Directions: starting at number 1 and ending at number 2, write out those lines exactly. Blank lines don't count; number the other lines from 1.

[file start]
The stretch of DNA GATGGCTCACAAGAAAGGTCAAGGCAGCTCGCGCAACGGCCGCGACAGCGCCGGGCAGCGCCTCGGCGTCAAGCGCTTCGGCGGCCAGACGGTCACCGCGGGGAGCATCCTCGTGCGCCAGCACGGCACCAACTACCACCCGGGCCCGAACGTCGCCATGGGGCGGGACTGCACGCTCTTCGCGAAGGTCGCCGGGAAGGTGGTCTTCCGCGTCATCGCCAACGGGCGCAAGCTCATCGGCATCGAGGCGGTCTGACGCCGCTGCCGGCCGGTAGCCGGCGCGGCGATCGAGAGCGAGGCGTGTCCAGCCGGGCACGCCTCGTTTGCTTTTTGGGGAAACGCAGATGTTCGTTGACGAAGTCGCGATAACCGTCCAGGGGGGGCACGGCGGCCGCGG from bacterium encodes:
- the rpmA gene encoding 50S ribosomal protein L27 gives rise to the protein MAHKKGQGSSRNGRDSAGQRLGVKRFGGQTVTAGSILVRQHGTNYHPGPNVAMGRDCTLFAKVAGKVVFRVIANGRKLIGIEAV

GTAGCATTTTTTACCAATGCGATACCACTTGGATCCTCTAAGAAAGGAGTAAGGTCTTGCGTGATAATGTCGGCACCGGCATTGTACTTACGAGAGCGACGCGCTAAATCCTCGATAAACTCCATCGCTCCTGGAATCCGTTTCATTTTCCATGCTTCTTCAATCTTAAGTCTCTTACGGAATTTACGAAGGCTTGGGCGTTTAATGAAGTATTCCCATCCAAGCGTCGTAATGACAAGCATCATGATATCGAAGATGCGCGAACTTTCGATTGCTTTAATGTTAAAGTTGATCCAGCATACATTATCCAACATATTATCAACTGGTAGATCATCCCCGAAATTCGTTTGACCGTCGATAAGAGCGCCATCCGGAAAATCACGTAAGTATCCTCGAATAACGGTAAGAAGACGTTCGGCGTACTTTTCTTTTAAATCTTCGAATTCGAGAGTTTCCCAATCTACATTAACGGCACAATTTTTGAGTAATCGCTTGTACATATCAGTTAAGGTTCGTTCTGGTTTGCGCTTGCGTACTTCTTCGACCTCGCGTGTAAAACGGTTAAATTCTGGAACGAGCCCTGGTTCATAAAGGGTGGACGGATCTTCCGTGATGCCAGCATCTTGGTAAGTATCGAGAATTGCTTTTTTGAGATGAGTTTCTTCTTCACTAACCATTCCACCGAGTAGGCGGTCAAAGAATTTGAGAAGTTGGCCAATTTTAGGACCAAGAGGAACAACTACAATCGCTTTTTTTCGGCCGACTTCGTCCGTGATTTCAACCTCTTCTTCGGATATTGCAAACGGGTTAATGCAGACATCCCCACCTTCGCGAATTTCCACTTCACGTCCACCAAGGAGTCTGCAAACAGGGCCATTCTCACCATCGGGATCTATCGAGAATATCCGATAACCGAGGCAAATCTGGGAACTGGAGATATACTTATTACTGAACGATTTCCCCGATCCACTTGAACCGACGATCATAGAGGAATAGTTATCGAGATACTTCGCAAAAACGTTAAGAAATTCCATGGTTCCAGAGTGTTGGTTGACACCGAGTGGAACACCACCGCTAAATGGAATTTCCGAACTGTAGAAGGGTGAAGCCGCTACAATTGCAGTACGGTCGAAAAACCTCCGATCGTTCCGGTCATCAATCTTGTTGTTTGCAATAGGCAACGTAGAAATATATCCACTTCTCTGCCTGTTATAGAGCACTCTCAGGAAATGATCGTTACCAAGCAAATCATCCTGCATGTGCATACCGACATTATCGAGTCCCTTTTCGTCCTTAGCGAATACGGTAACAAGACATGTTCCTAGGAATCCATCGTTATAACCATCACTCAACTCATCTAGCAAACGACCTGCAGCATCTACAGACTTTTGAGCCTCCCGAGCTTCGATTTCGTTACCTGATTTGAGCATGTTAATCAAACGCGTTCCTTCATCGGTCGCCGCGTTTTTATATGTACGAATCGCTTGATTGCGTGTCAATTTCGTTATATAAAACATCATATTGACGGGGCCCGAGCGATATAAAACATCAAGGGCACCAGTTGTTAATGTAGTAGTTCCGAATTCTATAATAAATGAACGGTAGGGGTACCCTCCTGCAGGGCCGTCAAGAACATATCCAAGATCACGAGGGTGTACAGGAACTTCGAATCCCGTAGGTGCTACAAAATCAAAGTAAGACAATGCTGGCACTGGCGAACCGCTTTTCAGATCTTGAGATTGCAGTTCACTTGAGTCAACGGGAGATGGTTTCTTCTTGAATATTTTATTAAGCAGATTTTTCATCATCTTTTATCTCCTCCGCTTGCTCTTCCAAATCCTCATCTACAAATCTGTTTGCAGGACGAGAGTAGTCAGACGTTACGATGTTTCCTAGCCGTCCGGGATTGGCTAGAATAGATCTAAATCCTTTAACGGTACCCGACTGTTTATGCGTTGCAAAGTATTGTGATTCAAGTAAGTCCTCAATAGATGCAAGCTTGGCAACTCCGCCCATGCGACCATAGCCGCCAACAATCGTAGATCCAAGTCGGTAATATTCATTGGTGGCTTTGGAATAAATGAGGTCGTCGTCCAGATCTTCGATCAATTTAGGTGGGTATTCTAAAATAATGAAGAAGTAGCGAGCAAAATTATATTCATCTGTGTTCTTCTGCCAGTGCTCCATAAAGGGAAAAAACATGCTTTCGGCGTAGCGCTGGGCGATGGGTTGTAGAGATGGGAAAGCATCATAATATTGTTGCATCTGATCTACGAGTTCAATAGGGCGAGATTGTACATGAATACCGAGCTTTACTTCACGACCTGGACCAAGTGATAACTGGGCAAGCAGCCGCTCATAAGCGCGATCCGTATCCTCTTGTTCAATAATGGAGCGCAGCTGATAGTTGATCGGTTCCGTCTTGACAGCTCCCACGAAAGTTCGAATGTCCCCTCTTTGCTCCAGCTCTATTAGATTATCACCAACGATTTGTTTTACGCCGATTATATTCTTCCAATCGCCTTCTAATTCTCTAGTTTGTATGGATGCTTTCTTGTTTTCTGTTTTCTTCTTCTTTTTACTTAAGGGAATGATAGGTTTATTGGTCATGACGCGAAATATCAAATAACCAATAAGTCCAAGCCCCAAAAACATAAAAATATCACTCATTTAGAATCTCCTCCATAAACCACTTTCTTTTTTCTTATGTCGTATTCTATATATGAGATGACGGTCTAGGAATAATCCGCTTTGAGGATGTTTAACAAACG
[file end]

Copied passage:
The stretch of DNA GATGGCTCACAAGAAAGGTCAAGGCAGCTCGCGCAACGGCCGCGACAGCGCCGGGCAGCGCCTCGGCGTCAAGCGCTTCGGCGGCCAGACGGTCACCGCGGGGAGCATCCTCGTGCGCCAGCACGGCACCAACTACCACCCGGGCCCGAACGTCGCCATGGGGCGGGACTGCACGCTCTTCGCGAAGGTCGCCGGGAAGGTGGTCTTCCGCGTCATCGCCAACGGGCGCAAGCTCATCGGCATCGAGGCGGTCTGACGCCGCTGCCGGCCGGTAGCCGGCGCGGCGATCGAGAGCGAGGCGTGTCCAGCCGGGCACGCCTCGTTTGCTTTTTGGGGAAACGCAGATGTTCGTTGACGAAGTCGCGATAACCGTCCAGGGGGGGCACGGCGGCCGCGG from bacterium encodes:
- the rpmA gene encoding 50S ribosomal protein L27 gives rise to the protein MAHKKGQGSSRNGRDSAGQRLGVKRFGGQTVTAGSILVRQHGTNYHPGPNVAMGRDCTLFAKVAGKVVFRVIANGRKLIGIEAV